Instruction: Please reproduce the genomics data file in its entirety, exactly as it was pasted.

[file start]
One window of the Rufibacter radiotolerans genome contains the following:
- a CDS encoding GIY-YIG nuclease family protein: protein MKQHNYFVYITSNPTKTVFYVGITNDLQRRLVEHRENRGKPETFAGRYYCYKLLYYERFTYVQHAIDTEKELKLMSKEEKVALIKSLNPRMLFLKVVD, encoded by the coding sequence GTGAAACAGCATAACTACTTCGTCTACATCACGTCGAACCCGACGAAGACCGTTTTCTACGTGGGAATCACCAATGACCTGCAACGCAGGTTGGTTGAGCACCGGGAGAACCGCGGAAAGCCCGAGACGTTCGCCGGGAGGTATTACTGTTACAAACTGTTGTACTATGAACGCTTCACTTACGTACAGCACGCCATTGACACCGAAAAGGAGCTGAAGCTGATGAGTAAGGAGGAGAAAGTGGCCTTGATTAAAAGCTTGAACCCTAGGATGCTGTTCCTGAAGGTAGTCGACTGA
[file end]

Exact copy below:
One window of the Rufibacter radiotolerans genome contains the following:
- a CDS encoding GIY-YIG nuclease family protein: protein MKQHNYFVYITSNPTKTVFYVGITNDLQRRLVEHRENRGKPETFAGRYYCYKLLYYERFTYVQHAIDTEKELKLMSKEEKVALIKSLNPRMLFLKVVD, encoded by the coding sequence GTGAAACAGCATAACTACTTCGTCTACATCACGTCGAACCCGACGAAGACCGTTTTCTACGTGGGAATCACCAATGACCTGCAACGCAGGTTGGTTGAGCACCGGGAGAACCGCGGAAAGCCCGAGACGTTCGCCGGGAGGTATTACTGTTACAAACTGTTGTACTATGAACGCTTCACTTACGTACAGCACGCCATTGACACCGAAAAGGAGCTGAAGCTGATGAGTAAGGAGGAGAAAGTGGCCTTGATTAAAAGCTTGAACCCTAGGATGCTGTTCCTGAAGGTAGTCGACTGA